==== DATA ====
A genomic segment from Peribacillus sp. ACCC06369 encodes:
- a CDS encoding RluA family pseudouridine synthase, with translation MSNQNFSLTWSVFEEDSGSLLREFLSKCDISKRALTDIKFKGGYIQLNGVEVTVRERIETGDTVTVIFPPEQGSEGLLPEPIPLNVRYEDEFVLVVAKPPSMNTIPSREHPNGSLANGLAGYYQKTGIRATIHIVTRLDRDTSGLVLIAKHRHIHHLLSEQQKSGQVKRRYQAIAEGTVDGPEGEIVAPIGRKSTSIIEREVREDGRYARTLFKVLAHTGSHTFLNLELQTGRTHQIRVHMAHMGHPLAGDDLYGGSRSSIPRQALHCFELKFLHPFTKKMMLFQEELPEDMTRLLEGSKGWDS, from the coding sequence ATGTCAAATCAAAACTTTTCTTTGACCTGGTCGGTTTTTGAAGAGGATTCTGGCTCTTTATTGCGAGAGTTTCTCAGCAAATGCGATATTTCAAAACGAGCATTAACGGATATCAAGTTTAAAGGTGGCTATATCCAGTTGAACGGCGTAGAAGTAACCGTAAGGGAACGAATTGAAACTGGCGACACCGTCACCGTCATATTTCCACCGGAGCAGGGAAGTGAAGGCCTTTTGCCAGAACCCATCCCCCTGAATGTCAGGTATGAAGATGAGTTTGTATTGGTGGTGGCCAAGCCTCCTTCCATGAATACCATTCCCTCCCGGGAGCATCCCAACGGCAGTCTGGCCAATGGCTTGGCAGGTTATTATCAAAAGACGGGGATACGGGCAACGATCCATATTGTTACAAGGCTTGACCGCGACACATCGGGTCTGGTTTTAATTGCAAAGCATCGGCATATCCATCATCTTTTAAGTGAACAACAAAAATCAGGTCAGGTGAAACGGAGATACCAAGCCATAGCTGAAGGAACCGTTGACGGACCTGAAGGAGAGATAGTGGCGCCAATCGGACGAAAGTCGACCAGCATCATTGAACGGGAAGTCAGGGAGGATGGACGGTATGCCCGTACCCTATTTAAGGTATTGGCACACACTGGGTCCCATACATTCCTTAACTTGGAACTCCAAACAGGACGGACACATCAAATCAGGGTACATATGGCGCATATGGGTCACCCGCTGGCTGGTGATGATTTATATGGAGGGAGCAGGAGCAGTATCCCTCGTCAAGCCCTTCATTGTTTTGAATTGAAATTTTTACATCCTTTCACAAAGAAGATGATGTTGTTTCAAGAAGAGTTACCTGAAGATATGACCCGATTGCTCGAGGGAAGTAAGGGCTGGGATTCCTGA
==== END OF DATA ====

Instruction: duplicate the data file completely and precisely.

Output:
A genomic segment from Peribacillus sp. ACCC06369 encodes:
- a CDS encoding RluA family pseudouridine synthase, with translation MSNQNFSLTWSVFEEDSGSLLREFLSKCDISKRALTDIKFKGGYIQLNGVEVTVRERIETGDTVTVIFPPEQGSEGLLPEPIPLNVRYEDEFVLVVAKPPSMNTIPSREHPNGSLANGLAGYYQKTGIRATIHIVTRLDRDTSGLVLIAKHRHIHHLLSEQQKSGQVKRRYQAIAEGTVDGPEGEIVAPIGRKSTSIIEREVREDGRYARTLFKVLAHTGSHTFLNLELQTGRTHQIRVHMAHMGHPLAGDDLYGGSRSSIPRQALHCFELKFLHPFTKKMMLFQEELPEDMTRLLEGSKGWDS, from the coding sequence ATGTCAAATCAAAACTTTTCTTTGACCTGGTCGGTTTTTGAAGAGGATTCTGGCTCTTTATTGCGAGAGTTTCTCAGCAAATGCGATATTTCAAAACGAGCATTAACGGATATCAAGTTTAAAGGTGGCTATATCCAGTTGAACGGCGTAGAAGTAACCGTAAGGGAACGAATTGAAACTGGCGACACCGTCACCGTCATATTTCCACCGGAGCAGGGAAGTGAAGGCCTTTTGCCAGAACCCATCCCCCTGAATGTCAGGTATGAAGATGAGTTTGTATTGGTGGTGGCCAAGCCTCCTTCCATGAATACCATTCCCTCCCGGGAGCATCCCAACGGCAGTCTGGCCAATGGCTTGGCAGGTTATTATCAAAAGACGGGGATACGGGCAACGATCCATATTGTTACAAGGCTTGACCGCGACACATCGGGTCTGGTTTTAATTGCAAAGCATCGGCATATCCATCATCTTTTAAGTGAACAACAAAAATCAGGTCAGGTGAAACGGAGATACCAAGCCATAGCTGAAGGAACCGTTGACGGACCTGAAGGAGAGATAGTGGCGCCAATCGGACGAAAGTCGACCAGCATCATTGAACGGGAAGTCAGGGAGGATGGACGGTATGCCCGTACCCTATTTAAGGTATTGGCACACACTGGGTCCCATACATTCCTTAACTTGGAACTCCAAACAGGACGGACACATCAAATCAGGGTACATATGGCGCATATGGGTCACCCGCTGGCTGGTGATGATTTATATGGAGGGAGCAGGAGCAGTATCCCTCGTCAAGCCCTTCATTGTTTTGAATTGAAATTTTTACATCCTTTCACAAAGAAGATGATGTTGTTTCAAGAAGAGTTACCTGAAGATATGACCCGATTGCTCGAGGGAAGTAAGGGCTGGGATTCCTGA